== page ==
Exercise parks boost older Aussies’ health
Victoria University researchers are studying the benefits of exercise parks designed to improve the strength, flexibility and balance of older adults.
Stimulating, functional activities, lots of fun and socialising with friends in the great outdoors are just some of the benefits of specifically designed exercise parks, according to associate professor Pazit Levinger and PhD researcher and exercise physiologist Myrla Sales.
‘We found that people in the 18-week exercise group experienced significant improvement in strength, balance and function’ said Sales; ‘We also concluded that using the park helps reduce the physiological risk of falling.’
Around 35 per cent of people over the age of 65 fall at least once a year. The effects can be devastating and often result in loss of independence and autonomy, decreased social contact, depression and anxiety. The Australian Institute of Health and Welfare estimates that the annual cost of hospital care related to falls is around $648.2 million.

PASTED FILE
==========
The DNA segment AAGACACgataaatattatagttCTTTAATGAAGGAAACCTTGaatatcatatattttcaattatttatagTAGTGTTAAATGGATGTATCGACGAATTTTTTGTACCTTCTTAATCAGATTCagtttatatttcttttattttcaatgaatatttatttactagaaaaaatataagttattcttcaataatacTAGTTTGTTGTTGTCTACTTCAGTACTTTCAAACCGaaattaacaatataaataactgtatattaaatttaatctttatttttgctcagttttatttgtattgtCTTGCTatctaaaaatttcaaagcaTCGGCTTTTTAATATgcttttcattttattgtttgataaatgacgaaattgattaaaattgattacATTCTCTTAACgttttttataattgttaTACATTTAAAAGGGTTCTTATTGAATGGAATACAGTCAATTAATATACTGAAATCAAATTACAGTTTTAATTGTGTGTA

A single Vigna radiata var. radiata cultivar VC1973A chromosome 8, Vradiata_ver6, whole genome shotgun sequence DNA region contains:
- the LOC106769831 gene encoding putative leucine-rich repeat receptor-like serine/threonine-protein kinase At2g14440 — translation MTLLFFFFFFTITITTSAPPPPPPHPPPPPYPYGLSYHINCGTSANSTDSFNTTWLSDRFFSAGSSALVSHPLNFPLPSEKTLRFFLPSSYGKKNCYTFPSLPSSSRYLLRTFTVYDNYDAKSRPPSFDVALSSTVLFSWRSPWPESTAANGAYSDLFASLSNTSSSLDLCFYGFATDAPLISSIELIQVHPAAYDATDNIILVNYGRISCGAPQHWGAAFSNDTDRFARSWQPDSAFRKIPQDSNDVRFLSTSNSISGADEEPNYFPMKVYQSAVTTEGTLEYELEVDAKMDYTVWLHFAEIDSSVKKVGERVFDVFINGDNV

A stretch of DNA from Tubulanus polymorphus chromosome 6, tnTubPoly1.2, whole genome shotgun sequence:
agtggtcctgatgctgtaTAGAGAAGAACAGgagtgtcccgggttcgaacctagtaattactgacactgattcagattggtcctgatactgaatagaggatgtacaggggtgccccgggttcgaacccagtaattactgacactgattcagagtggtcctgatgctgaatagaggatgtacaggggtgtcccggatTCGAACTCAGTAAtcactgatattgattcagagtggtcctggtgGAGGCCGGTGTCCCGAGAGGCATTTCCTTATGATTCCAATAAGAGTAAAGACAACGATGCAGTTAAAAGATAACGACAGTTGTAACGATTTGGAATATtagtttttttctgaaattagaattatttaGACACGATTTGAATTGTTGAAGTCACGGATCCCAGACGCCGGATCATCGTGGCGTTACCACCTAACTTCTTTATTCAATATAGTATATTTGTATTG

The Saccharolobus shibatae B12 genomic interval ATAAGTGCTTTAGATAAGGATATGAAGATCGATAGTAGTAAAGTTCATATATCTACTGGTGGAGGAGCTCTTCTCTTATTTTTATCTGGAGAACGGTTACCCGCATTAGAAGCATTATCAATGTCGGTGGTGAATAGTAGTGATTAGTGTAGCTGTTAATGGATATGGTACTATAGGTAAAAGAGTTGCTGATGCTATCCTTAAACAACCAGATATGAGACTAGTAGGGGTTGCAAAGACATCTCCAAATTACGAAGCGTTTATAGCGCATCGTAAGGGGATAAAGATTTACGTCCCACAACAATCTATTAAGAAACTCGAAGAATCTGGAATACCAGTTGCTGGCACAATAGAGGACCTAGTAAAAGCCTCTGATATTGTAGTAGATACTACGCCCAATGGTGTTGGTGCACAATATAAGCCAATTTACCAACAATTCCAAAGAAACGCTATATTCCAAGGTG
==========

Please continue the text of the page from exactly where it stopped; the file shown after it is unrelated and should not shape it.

Exercise parks designed specifically for older adults are quite usual in the northern hemisphere and the results of the first stage of Levinger’s research team indicate they would be beneficial in Australia. The research used equipment manufactured by Finnish company Lappset and the park was installed at Villa Maria Catholic Homes’ St Bernadette aged care home in Sunshine North. Watch the video of the park in use here.
‘The parks also offer the well-documented benefits of being out in the fresh air, of being social and doing something you enjoy’ said Sales.
People exercise in pairs with techniques designed to keep them active, enjoying their lives, and coping easily with daily demands such as chores, shopping and gardening. Several pieces of equipment address each aspect of fitness. For example, participants working on their balance can use a balance stool, a suspended gangway, a balance beam or a ramp and net.
‘Our findings indicate that there is a case for a larger study and we are now looking for partners for the design of the next trial. We would like to get councils, community organisations and aged care bodies involved and organise more sites’ said Levinger.
Source: Victoria University